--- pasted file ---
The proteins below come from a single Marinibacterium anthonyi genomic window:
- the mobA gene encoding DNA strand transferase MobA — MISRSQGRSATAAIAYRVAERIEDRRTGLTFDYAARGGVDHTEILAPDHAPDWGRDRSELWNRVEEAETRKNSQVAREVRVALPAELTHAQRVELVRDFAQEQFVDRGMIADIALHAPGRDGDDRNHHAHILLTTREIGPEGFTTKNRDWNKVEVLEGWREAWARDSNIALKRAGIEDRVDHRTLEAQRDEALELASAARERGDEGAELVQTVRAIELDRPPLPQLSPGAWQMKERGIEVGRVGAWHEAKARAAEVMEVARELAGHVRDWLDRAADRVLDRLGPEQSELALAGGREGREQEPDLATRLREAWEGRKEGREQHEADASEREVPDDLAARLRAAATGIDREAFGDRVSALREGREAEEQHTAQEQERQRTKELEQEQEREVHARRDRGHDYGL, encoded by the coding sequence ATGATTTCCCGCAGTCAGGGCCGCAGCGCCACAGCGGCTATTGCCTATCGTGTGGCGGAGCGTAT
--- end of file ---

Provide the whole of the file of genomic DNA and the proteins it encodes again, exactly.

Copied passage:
The proteins below come from a single Marinibacterium anthonyi genomic window:
- the mobA gene encoding DNA strand transferase MobA — MISRSQGRSATAAIAYRVAERIEDRRTGLTFDYAARGGVDHTEILAPDHAPDWGRDRSELWNRVEEAETRKNSQVAREVRVALPAELTHAQRVELVRDFAQEQFVDRGMIADIALHAPGRDGDDRNHHAHILLTTREIGPEGFTTKNRDWNKVEVLEGWREAWARDSNIALKRAGIEDRVDHRTLEAQRDEALELASAARERGDEGAELVQTVRAIELDRPPLPQLSPGAWQMKERGIEVGRVGAWHEAKARAAEVMEVARELAGHVRDWLDRAADRVLDRLGPEQSELALAGGREGREQEPDLATRLREAWEGRKEGREQHEADASEREVPDDLAARLRAAATGIDREAFGDRVSALREGREAEEQHTAQEQERQRTKELEQEQEREVHARRDRGHDYGL, encoded by the coding sequence ATGATTTCCCGCAGTCAGGGCCGCAGCGCCACAGCGGCTATTGCCTATCGTGTGGCGGAGCGTAT